Judge James Collins was outstanding legal mind
We were saddened to learn of the passing of Jim Collins of Negaunee last week. Judge Collins, as he was more commonly known, died Dec. 20 at the D.J. Jacobetti Home for Veterans in Marquette. He was 91.
We won’t attempt to recount everything Collins accomplished in a life well lived. Other than building a successful and respected law practice that was capped by nearly two decades on the district court bench, Collins was a world traveler, a SCUBA diver, U.S. Navy veteran and long-time Rotarian who was active in the Sister City program between the cities of Marquette and Higashiomi, Japan.
What we’d like to note for the record in this writing was Collins’ respect for the U.S. Constitution’s First Amendment. He truly believed a working, viable and independent press was critical to the proper functioning of government and said as much on many occasions.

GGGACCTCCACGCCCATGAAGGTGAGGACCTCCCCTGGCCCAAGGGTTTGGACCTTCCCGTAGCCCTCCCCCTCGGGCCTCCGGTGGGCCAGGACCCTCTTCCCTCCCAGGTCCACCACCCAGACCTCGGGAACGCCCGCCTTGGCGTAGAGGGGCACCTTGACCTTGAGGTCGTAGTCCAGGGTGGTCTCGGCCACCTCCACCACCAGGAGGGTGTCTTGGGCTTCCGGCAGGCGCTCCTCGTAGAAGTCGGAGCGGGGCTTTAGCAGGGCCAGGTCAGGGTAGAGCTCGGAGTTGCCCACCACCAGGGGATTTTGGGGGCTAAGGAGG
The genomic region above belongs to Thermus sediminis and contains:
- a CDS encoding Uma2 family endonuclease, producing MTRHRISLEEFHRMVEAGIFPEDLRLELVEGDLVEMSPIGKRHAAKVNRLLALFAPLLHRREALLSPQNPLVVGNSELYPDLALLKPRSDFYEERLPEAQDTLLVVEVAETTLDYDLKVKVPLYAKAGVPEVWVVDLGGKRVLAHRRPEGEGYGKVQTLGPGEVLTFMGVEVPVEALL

Not that he disclosed information inappropriately. He didn’t. What he did was take it upon himself to educate the press in the workings of the court system.
On more than one occasion, he stayed long after hearings in the courtroom or in chambers and explained what had just happened, why and what was coming next. In that way, he was much like former Marquette County Circuit Court Judge Edward Quinnell, who often wore an instructor’s hat when dealing with the press, especially young reporters just learning the ropes. On the federal side, former Magistrate Judge Tim Greeley did the same thing in helping to school youthful hands. We are profoundly grateful to all.
The bottom line for the average reader was, the information we were able to provide them was of a much higher quality than it otherwise would have been as a result of their work. In educating the press, Judge Collins and the others educated the general public. He not only respected the letter of the First Amendment, he respected and honored the spirit.
By all accounts, he was an outstanding attorney and jurist who lived to the fullest. He will be missed.